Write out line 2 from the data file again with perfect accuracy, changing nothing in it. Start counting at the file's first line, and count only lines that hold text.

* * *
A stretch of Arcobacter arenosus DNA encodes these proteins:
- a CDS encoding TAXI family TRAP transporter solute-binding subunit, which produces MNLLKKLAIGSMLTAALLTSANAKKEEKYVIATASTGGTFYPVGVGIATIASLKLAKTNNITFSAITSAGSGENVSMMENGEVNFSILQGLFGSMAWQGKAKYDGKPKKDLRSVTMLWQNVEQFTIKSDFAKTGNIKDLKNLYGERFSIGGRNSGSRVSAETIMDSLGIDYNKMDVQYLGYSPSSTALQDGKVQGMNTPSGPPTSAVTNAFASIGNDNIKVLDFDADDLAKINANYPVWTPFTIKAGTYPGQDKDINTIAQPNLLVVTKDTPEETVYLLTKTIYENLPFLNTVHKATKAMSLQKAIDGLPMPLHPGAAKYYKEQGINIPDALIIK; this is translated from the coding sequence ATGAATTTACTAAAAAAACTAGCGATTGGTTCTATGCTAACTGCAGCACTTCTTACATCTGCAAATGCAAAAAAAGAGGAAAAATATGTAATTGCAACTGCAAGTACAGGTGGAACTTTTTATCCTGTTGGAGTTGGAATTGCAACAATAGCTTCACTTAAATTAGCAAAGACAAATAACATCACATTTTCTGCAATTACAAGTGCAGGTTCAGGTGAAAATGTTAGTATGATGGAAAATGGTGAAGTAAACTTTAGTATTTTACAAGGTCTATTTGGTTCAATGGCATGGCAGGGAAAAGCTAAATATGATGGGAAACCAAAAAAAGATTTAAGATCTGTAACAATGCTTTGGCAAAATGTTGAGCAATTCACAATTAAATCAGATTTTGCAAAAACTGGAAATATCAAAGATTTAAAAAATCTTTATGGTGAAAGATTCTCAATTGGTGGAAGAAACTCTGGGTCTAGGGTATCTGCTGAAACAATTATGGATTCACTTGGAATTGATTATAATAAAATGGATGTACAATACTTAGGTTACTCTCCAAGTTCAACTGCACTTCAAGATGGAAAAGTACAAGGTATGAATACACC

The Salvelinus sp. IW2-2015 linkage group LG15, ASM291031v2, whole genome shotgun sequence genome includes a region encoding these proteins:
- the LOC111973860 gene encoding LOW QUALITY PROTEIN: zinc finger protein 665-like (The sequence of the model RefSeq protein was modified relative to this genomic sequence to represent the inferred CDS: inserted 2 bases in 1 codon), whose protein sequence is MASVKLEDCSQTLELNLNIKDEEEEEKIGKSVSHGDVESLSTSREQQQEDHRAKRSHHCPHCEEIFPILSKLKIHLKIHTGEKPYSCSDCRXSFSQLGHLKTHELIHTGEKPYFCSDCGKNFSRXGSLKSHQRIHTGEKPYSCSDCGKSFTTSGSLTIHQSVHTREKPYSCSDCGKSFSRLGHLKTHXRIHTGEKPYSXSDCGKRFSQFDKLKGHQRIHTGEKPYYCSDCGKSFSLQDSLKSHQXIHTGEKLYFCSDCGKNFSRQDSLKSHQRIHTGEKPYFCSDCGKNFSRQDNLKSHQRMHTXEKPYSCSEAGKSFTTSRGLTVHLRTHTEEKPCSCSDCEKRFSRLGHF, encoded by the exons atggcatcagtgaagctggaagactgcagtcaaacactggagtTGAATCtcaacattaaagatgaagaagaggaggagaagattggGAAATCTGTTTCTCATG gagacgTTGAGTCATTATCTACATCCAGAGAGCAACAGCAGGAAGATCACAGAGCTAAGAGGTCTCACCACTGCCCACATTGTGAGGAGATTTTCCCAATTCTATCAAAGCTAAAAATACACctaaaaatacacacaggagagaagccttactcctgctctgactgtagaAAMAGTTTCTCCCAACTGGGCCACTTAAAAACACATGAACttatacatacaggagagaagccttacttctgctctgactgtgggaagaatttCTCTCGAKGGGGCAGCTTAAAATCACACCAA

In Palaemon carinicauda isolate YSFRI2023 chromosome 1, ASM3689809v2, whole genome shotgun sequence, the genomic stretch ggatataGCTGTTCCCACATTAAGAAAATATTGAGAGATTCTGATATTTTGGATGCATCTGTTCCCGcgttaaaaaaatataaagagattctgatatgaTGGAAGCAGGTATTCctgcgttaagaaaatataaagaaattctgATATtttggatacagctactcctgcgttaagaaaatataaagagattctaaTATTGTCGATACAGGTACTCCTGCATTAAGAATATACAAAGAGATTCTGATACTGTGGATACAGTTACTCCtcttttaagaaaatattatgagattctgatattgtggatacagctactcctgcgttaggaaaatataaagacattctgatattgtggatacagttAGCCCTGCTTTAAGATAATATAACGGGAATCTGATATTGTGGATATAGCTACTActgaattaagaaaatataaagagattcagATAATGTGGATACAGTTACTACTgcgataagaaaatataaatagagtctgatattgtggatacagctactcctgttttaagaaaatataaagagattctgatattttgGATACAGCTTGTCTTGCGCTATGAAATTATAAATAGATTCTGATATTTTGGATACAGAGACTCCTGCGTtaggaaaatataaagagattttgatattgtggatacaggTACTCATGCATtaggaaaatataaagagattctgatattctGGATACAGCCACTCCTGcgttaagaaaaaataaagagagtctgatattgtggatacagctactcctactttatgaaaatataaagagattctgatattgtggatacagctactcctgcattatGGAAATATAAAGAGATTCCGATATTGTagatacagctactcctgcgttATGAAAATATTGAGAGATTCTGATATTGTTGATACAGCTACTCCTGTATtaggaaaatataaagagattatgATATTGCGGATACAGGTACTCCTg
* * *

- a CDS encoding TAXI family TRAP transporter solute-binding subunit, which produces MNLLKKLAIGSMLTAALLTSANAKKEEKYVIATASTGGTFYPVGVGIATIASLKLAKTNNITFSAITSAGSGENVSMMENGEVNFSILQGLFGSMAWQGKAKYDGKPKKDLRSVTMLWQNVEQFTIKSDFAKTGNIKDLKNLYGERFSIGGRNSGSRVSAETIMDSLGIDYNKMDVQYLGYSPSSTALQDGKVQGMNTPSGPPTSAVTNAFASIGNDNIKVLDFDADDLAKINANYPVWTPFTIKAGTYPGQDKDINTIAQPNLLVVTKDTPEETVYLLTKTIYENLPFLNTVHKATKAMSLQKAIDGLPMPLHPGAAKYYKEQGINIPDALIIK; this is translated from the coding sequence ATGAATTTACTAAAAAAACTAGCGATTGGTTCTATGCTAACTGCAGCACTTCTTACATCTGCAAATGCAAAAAAAGAGGAAAAATATGTAATTGCAACTGCAAGTACAGGTGGAACTTTTTATCCTGTTGGAGTTGGAATTGCAACAATAGCTTCACTTAAATTAGCAAAGACAAATAACATCACATTTTCTGCAATTACAAGTGCAGGTTCAGGTGAAAATGTTAGTATGATGGAAAATGGTGAAGTAAACTTTAGTATTTTACAAGGTCTATTTGGTTCAATGGCATGGCAGGGAAAAGCTAAATATGATGGGAAACCAAAAAAAGATTTAAGATCTGTAACAATGCTTTGGCAAAATGTTGAGCAATTCACAATTAAATCAGATTTTGCAAAAACTGGAAATATCAAAGATTTAAAAAATCTTTATGGTGAAAGATTCTCAATTGGTGGAAGAAACTCTGGGTCTAGGGTATCTGCTGAAACAATTATGGATTCACTTGGAATTGATTATAATAAAATGGATGTACAATACTTAGGTTACTCTCCAAGTTCAACTGCACTTCAAGATGGAAAAGTACAAGGTATGAATACACC